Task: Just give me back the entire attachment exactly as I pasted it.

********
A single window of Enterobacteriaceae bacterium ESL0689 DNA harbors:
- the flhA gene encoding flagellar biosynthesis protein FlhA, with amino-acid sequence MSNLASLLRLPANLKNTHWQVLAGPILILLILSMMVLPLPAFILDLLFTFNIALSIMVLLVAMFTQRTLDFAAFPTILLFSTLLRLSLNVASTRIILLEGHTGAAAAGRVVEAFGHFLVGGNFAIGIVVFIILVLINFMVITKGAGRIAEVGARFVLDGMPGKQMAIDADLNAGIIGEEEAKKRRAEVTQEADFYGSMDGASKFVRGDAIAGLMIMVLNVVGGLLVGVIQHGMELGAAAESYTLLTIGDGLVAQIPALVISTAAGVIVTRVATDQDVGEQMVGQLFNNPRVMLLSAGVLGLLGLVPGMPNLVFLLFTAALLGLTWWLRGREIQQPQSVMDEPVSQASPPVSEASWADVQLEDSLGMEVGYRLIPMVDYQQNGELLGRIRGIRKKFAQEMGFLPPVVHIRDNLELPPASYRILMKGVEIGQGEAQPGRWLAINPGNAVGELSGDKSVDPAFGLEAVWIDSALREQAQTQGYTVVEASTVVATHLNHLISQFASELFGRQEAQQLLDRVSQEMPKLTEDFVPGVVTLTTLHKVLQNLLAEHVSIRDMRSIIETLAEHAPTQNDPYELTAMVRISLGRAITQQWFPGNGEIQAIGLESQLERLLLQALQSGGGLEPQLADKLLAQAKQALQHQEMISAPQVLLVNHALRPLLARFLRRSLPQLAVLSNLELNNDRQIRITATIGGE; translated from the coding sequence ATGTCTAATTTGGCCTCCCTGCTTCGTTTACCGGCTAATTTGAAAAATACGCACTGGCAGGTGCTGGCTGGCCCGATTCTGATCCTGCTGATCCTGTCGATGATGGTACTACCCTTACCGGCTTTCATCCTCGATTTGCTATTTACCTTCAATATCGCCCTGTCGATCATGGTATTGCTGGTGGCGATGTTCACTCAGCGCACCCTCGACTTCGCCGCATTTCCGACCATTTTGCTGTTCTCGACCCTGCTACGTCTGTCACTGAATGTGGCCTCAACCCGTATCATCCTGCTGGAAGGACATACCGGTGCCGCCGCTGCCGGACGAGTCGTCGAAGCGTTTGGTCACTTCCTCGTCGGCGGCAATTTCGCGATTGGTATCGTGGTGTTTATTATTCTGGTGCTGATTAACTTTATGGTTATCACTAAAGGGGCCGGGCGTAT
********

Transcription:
A single window of Enterobacteriaceae bacterium ESL0689 DNA harbors:
- the flhA gene encoding flagellar biosynthesis protein FlhA, with amino-acid sequence MSNLASLLRLPANLKNTHWQVLAGPILILLILSMMVLPLPAFILDLLFTFNIALSIMVLLVAMFTQRTLDFAAFPTILLFSTLLRLSLNVASTRIILLEGHTGAAAAGRVVEAFGHFLVGGNFAIGIVVFIILVLINFMVITKGAGRIAEVGARFVLDGMPGKQMAIDADLNAGIIGEEEAKKRRAEVTQEADFYGSMDGASKFVRGDAIAGLMIMVLNVVGGLLVGVIQHGMELGAAAESYTLLTIGDGLVAQIPALVISTAAGVIVTRVATDQDVGEQMVGQLFNNPRVMLLSAGVLGLLGLVPGMPNLVFLLFTAALLGLTWWLRGREIQQPQSVMDEPVSQASPPVSEASWADVQLEDSLGMEVGYRLIPMVDYQQNGELLGRIRGIRKKFAQEMGFLPPVVHIRDNLELPPASYRILMKGVEIGQGEAQPGRWLAINPGNAVGELSGDKSVDPAFGLEAVWIDSALREQAQTQGYTVVEASTVVATHLNHLISQFASELFGRQEAQQLLDRVSQEMPKLTEDFVPGVVTLTTLHKVLQNLLAEHVSIRDMRSIIETLAEHAPTQNDPYELTAMVRISLGRAITQQWFPGNGEIQAIGLESQLERLLLQALQSGGGLEPQLADKLLAQAKQALQHQEMISAPQVLLVNHALRPLLARFLRRSLPQLAVLSNLELNNDRQIRITATIGGE; translated from the coding sequence ATGTCTAATTTGGCCTCCCTGCTTCGTTTACCGGCTAATTTGAAAAATACGCACTGGCAGGTGCTGGCTGGCCCGATTCTGATCCTGCTGATCCTGTCGATGATGGTACTACCCTTACCGGCTTTCATCCTCGATTTGCTATTTACCTTCAATATCGCCCTGTCGATCATGGTATTGCTGGTGGCGATGTTCACTCAGCGCACCCTCGACTTCGCCGCATTTCCGACCATTTTGCTGTTCTCGACCCTGCTACGTCTGTCACTGAATGTGGCCTCAACCCGTATCATCCTGCTGGAAGGACATACCGGTGCCGCCGCTGCCGGACGAGTCGTCGAAGCGTTTGGTCACTTCCTCGTCGGCGGCAATTTCGCGATTGGTATCGTGGTGTTTATTATTCTGGTGCTGATTAACTTTATGGTTATCACTAAAGGGGCCGGGCGTAT